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Global conference discusses deepening complexities of aged care

LTC conference

The 4th International Conference of Long-term Care Directors and Administrators, held 1-3 August at UNSW Sydney, attracted over 80 international and domestic academics, policymakers and industry leaders to discuss challenges and explore new directions in aged care.  

Long-term care is one of the most rapidly growing industries in the world and the new frontier of policy development, especially in Australasia where the number of people aged 80 and above will quadruple to more than 250 million by 2050. In Australia, according to the Australian Institute of Health and Welfare, over a quarter of a million people (259,000) were using residential care, home care or transition care services on 30 June 2017. In addition, in 2016-17 almost 723,000 people were assisted in their home under the Commonwealth Home Support Program.  

In recognition of the importance of the topic, CEPAR hosted the 4th International Conference of Long-term Care Directors and Administrator in August at UNSW Sydney. 

The conference commenced with an Industry Day at which over 40 global industry players and researchers explored best practice and innovation in long-term care as well as future challenges and opportunities. The day was opened by Liu Bing, Austrade's Senior Trade and Investment Lead. In the afternoon participants were provided with an opportunity to visit a model long-term care facility in Sydney.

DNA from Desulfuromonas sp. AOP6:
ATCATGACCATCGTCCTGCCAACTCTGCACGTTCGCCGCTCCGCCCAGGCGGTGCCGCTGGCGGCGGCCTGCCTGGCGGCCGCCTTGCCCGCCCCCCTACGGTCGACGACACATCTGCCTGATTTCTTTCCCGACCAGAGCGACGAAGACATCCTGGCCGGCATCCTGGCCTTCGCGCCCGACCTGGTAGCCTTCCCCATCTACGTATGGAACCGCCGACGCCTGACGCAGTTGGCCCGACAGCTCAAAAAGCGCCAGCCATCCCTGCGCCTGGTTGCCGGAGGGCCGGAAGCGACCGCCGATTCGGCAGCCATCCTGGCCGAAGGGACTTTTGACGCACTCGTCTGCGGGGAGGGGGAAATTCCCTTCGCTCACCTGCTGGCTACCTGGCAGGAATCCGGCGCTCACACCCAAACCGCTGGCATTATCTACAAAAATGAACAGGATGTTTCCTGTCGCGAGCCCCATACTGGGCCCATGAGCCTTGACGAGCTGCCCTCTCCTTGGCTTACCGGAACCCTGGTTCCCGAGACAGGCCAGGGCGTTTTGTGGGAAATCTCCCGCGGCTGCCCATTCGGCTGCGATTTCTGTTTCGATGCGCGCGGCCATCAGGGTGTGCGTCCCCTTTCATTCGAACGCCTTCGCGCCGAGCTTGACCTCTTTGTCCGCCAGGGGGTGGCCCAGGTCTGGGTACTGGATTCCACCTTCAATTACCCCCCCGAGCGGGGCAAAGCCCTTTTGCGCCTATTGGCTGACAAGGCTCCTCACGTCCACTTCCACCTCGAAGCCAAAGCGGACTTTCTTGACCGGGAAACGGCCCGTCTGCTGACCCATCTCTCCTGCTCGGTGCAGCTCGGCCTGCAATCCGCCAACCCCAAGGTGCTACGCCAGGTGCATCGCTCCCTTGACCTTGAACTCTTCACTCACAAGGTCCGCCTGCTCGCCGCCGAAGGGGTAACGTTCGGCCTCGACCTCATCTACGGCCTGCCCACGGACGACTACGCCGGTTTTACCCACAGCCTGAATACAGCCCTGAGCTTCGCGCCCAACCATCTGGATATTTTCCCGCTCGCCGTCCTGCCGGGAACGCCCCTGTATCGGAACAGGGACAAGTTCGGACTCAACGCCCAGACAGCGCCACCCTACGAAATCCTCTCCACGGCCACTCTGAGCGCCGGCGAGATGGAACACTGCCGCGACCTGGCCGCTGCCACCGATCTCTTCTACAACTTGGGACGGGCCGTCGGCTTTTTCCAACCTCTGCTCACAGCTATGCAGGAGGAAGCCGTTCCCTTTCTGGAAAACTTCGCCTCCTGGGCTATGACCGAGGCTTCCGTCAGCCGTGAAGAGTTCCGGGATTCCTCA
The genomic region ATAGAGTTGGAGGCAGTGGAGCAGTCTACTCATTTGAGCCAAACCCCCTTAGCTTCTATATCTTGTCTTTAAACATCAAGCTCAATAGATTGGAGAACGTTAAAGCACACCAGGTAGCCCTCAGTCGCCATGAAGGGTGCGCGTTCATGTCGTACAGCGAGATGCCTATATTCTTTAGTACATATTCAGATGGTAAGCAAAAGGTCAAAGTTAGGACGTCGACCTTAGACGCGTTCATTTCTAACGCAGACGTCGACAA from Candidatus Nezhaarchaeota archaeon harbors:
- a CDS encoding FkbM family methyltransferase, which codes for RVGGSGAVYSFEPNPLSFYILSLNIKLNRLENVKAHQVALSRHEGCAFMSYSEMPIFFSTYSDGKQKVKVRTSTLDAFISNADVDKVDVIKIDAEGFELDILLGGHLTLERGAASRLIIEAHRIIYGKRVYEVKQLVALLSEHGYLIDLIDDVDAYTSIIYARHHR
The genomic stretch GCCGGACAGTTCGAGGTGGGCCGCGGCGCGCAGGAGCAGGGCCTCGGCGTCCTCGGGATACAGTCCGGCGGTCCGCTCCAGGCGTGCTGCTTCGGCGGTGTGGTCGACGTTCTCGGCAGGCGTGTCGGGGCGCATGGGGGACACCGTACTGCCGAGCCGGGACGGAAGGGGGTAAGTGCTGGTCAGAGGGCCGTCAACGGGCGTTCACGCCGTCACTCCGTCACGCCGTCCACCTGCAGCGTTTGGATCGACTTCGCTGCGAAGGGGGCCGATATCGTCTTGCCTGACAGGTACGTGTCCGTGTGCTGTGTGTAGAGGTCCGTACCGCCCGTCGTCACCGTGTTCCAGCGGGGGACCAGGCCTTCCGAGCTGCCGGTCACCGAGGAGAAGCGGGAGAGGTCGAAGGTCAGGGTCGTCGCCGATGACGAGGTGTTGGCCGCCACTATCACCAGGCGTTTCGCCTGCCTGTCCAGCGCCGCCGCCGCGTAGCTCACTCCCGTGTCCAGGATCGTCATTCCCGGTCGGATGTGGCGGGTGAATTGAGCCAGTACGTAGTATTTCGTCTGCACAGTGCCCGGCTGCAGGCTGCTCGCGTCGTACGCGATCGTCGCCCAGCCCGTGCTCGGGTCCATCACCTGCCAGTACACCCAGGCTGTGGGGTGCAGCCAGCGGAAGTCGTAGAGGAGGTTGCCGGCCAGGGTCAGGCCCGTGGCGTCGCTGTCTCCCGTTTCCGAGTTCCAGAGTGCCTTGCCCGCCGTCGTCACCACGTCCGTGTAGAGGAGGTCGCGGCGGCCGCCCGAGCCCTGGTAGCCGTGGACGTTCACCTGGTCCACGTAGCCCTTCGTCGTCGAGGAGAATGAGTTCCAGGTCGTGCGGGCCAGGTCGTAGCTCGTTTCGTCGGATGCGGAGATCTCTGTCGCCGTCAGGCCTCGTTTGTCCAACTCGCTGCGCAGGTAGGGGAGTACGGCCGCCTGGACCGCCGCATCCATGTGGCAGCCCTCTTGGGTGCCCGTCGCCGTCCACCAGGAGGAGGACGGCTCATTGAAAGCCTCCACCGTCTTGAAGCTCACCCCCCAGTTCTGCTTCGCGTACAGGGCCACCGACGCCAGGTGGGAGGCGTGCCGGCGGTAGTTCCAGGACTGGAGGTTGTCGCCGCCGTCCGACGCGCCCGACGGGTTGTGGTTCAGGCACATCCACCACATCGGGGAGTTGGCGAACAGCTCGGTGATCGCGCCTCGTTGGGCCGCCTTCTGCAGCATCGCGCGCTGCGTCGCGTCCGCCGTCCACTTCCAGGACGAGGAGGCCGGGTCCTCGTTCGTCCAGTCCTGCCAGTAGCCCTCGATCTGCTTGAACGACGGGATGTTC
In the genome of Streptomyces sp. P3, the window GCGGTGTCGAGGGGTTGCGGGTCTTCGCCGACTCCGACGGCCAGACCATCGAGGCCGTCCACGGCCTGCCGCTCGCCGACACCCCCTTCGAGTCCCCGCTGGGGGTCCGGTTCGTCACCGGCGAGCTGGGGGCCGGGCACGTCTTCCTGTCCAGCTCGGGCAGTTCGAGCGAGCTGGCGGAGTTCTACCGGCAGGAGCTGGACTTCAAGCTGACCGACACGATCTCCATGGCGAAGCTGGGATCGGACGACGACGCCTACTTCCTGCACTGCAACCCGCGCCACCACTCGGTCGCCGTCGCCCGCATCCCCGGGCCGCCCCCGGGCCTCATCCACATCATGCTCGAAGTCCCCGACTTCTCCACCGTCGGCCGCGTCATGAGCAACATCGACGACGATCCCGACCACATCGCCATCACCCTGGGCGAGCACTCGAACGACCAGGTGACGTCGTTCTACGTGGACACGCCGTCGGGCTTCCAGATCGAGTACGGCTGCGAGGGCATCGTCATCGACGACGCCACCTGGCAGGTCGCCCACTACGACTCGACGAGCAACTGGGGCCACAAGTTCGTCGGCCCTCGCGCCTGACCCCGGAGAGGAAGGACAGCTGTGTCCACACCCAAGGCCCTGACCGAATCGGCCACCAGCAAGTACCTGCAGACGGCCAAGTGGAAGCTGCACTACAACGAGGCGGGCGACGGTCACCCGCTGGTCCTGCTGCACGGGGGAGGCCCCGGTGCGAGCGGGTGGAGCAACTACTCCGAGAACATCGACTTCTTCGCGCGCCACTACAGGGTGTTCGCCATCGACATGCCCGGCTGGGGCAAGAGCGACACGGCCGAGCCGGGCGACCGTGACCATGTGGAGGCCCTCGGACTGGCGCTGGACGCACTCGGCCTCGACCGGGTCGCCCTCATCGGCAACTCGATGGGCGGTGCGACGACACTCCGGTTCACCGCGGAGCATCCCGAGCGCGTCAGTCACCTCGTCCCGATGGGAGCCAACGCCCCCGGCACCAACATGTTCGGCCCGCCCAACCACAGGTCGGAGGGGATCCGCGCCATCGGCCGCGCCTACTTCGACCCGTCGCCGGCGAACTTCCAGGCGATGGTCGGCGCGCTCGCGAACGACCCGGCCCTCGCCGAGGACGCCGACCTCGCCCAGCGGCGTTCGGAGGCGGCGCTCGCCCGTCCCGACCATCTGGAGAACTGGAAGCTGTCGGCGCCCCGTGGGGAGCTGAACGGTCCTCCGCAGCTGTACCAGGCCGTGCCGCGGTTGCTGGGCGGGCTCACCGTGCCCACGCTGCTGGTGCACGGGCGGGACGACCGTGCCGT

The subsequent two-day conference was designed to inform professionals about the latest developments in assistive technologies, falls prevention, the management of cognitive ageing and decline, and other topics germane to aged care facilities, which, while reported in journals or embodied in guidelines, are often not translated for industry practitioners.

Keynote speakers incldued CEPAR Associate Investigator Carol Jagger, AXA Professor of Epidemiology of Ageing at Newcastle University; CEPAR Advisory Board member Philip O'Keefe, Practice Manager, Social Protection & Jobs Global Practice, East Asia and Pacific at World Bank; Professor Du Peng, Vice-President at Renmin University; and Hiroko Akiyama, Professor of Psychology at the University of Tokyo. 

Highlighted the benefits of a cross-disciplinary approach to issues associated with long-term care, the conference included presentations from economists and actuaries on financing; psychologists and epidemiologists on managing cognitive decline and falls in long-term care settings; and care administrators about the challenges they face.

Several CEPAR personnel presented their research at this conference, including Chief Investigators Kaarin Anstey, Hazel Bateman, Robert Cumming and Michael Sherris; Associate Investigators Carol Jagger and Lindy Clemson; as well as representatives of CEPAR's partner organisations PwC, World Bank and the Australian Government Department of Health.

The interactions informed both practitioners and academics and attracted national media coverage.

The presentations can be viewed here.